This camera has a folding sports finder.


I suppose you align the smaller square centered to the bigger one


Older plastic cameras need love too!

Thanks,
12-31-2019, 08:57 AM   #11
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QuoteOriginally posted by ismaelg Quote
Cleaned and polished the parts and reassembled.
Wow, your work made a world of difference. Looks like mint condition now.
01-06-2020, 08:20 PM - 2 Likes   #12
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Hello,

Thanks .a.t.! That's a cool catalog page!

Strap went back together with the polished buckles. No more rusty shame here


And this is how it looks if it were in action. Well, maybe not that close. Thanks to K2 and K1000 top models. Remember in TLRs, the image is inverted.





We can now return to our regularly scheduled programming, already in progress.

Thanks,
01-08-2020, 03:04 PM   #13
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QuoteOriginally posted by BigDave Quote
CLASSIC simple cameras from Kodak's heyday. The company is a shell of its former self, and it is its own fault!
Not completely. Wall Street had a lot to do with it too. Sadly no president of the caliber of the founder stood up and stopped the madness.
01-08-2020, 03:13 PM   #14
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When I stated it was their own fault, it was in reference to the management. Years ago you had many employees reporting to managers, reporting to directors, reporting to VPs, etc. At the end it was AN employee, reporting to MULTIPLE managers, reporting to multiple directors, and so on. This type of structure is destined to fail. If there are any retired or current Kodak people out there, they can chime in on this, but talking to those I know, this was the state of things. You may be such a person, being fro Rachacha! And yes Wall Street did not help and the management seemed to be foolish!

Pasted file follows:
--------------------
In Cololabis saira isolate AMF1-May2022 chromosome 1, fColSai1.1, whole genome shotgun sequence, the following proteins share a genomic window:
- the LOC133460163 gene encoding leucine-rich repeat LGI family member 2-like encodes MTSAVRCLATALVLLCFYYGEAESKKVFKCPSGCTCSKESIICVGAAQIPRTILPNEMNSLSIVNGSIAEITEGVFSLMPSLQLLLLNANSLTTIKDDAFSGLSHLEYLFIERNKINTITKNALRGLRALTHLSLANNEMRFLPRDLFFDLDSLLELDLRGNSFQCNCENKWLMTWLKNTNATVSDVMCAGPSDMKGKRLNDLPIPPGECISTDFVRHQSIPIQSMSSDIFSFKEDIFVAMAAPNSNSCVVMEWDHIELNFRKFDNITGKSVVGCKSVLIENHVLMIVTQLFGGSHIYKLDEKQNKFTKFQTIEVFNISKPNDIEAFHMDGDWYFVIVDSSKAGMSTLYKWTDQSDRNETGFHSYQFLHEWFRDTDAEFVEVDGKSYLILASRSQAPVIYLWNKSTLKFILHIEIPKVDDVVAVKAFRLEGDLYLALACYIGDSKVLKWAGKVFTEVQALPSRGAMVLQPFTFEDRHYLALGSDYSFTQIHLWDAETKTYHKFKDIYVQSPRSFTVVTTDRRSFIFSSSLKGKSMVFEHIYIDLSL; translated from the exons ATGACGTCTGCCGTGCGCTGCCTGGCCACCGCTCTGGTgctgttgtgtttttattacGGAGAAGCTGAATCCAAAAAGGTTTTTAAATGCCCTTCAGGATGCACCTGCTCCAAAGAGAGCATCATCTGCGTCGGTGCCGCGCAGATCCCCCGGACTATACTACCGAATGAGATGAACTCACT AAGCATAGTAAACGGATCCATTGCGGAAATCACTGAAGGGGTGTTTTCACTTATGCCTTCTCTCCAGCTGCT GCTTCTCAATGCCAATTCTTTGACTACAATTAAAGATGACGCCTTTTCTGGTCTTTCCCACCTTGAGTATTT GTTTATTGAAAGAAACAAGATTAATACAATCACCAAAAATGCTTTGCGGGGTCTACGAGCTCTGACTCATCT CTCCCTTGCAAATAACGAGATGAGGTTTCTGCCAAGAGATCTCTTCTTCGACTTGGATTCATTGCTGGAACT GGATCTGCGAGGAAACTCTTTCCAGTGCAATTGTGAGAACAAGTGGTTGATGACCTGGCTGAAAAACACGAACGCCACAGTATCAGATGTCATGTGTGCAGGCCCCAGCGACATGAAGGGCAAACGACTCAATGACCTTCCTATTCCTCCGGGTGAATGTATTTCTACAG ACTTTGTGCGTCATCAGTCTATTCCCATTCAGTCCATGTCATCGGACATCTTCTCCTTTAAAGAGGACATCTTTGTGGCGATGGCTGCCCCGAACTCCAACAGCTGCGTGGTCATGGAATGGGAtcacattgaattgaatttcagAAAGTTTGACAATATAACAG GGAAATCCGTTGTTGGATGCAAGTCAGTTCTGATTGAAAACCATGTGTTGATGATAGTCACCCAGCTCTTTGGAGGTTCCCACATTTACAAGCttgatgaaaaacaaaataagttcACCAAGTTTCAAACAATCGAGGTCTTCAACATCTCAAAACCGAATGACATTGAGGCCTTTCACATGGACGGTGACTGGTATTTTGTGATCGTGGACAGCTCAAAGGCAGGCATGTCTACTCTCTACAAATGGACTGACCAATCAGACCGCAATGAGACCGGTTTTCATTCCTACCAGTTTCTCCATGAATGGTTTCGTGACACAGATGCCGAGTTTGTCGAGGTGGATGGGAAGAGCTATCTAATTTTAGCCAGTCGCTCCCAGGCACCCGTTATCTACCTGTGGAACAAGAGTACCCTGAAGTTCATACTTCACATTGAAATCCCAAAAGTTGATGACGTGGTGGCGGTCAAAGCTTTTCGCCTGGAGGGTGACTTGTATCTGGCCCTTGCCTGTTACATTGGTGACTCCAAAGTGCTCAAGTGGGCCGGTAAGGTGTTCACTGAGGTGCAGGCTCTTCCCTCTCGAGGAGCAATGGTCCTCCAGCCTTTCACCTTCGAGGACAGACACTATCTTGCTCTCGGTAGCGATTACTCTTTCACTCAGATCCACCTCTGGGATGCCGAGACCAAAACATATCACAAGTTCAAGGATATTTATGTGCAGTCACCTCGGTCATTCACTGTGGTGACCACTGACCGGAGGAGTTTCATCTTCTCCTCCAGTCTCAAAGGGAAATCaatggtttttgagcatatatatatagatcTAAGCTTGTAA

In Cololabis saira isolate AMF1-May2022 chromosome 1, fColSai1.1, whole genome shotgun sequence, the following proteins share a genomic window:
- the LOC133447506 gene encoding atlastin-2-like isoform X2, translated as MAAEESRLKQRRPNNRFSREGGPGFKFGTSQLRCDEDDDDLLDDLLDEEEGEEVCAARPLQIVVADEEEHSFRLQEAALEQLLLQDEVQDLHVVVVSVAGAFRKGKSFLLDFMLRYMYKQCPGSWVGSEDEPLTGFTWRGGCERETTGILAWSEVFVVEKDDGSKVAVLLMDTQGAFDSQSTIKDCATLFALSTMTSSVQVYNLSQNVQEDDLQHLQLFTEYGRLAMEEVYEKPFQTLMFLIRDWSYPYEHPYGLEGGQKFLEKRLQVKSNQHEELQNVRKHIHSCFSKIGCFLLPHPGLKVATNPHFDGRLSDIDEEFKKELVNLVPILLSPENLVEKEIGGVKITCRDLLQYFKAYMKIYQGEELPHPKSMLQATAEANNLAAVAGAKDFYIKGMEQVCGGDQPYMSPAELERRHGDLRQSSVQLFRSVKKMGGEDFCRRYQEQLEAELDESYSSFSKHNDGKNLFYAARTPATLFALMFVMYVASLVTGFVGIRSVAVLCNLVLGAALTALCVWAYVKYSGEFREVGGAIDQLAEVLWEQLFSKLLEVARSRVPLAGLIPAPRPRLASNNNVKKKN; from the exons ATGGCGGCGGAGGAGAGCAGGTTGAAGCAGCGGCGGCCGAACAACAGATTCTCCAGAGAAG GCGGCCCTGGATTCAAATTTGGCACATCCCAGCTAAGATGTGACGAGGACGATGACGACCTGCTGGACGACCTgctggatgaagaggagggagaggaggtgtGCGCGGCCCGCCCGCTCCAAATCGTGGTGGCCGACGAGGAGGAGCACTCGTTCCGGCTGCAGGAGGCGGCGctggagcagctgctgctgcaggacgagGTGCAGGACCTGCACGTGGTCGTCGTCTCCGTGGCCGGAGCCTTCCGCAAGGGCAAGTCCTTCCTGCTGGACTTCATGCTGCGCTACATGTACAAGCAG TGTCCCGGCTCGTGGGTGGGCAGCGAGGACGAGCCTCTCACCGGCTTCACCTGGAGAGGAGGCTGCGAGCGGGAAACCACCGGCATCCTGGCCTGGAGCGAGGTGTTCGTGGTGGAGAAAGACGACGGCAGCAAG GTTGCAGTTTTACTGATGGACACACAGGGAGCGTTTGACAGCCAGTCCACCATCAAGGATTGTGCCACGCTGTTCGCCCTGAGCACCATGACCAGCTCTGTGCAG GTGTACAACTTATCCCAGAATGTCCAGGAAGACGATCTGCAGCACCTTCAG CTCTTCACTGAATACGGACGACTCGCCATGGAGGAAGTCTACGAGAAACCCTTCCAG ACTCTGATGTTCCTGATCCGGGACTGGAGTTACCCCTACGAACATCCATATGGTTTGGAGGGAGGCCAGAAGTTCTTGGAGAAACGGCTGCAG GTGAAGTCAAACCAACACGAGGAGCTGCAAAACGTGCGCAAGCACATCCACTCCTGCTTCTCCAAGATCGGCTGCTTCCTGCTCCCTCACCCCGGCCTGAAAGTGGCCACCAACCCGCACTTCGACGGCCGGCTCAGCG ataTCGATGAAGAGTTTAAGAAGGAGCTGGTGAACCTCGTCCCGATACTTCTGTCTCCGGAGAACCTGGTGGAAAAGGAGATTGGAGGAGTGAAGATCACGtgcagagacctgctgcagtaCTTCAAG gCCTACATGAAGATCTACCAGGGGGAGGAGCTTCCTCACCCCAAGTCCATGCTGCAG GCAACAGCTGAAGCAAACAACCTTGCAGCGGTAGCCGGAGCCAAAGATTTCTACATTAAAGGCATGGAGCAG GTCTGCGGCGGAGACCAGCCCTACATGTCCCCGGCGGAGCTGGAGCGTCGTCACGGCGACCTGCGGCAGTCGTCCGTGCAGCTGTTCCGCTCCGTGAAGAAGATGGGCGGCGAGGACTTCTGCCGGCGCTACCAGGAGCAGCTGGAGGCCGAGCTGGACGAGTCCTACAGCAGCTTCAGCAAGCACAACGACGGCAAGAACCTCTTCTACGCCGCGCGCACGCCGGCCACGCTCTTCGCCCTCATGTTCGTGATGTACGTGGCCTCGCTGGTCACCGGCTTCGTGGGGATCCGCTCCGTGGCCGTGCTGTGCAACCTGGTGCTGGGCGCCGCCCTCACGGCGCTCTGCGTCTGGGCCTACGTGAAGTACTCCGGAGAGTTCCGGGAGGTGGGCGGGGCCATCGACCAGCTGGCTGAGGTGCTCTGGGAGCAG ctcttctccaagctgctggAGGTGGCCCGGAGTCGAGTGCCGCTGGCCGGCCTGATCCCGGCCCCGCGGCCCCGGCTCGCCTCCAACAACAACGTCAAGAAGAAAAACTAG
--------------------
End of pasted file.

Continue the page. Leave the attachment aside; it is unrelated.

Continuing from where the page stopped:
01-08-2020, 08:44 PM   #15
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QuoteOriginally posted by ismaelg Quote
Hello,

Walking around a little thrift store I found a cute little camera that will most likely not be used. It will most likely be for display only. I got it so I can say I support local businesses! That's my story and I'll stick to it!

It is a Brownie Starflex. These were made between 1957 and 1963. It was intended to be a cheap point and shoot leveraging the TLR layout. It is all plastic (Bakelite I think) and uses 127 film that has been discontinued for decades now. There may still some out there but this was never a serious camera.
I'll clean it out and display it. It may look cute next to a real TLR like my Mat 124G
Seems to be complete, only dirty.







Thanks,
Such a cute looking camera. You did a nice job cleaning and restoring it.

---------- Post added 01-08-20 at 09:50 PM ----------

QuoteOriginally posted by ChrisPlatt Quote
When I was little my mom - the family photographer - used a similar Kodak Brownie Starflash camera.
Her 127 slides (yes slides!) were surprisingly sharp and well-exposed even with this rudimentary camera.
Alas the color slide film of the day didn't age well and showed significant color shifts after 20+ years.

FWIW I like the 127 film format very much and wish more decent adjustable lens 127 cameras were available.
4 x 4 cm "superslides" fit in 2" x 2" mounts and can be projected in any Carousel or similar 35mm projector.

Chris
I have a Yashica 127 tlr with totally adjustable settings. It's a minaturized 124. Haven't shot it in years. Need to fix that.

Thanks for sharing,
barondla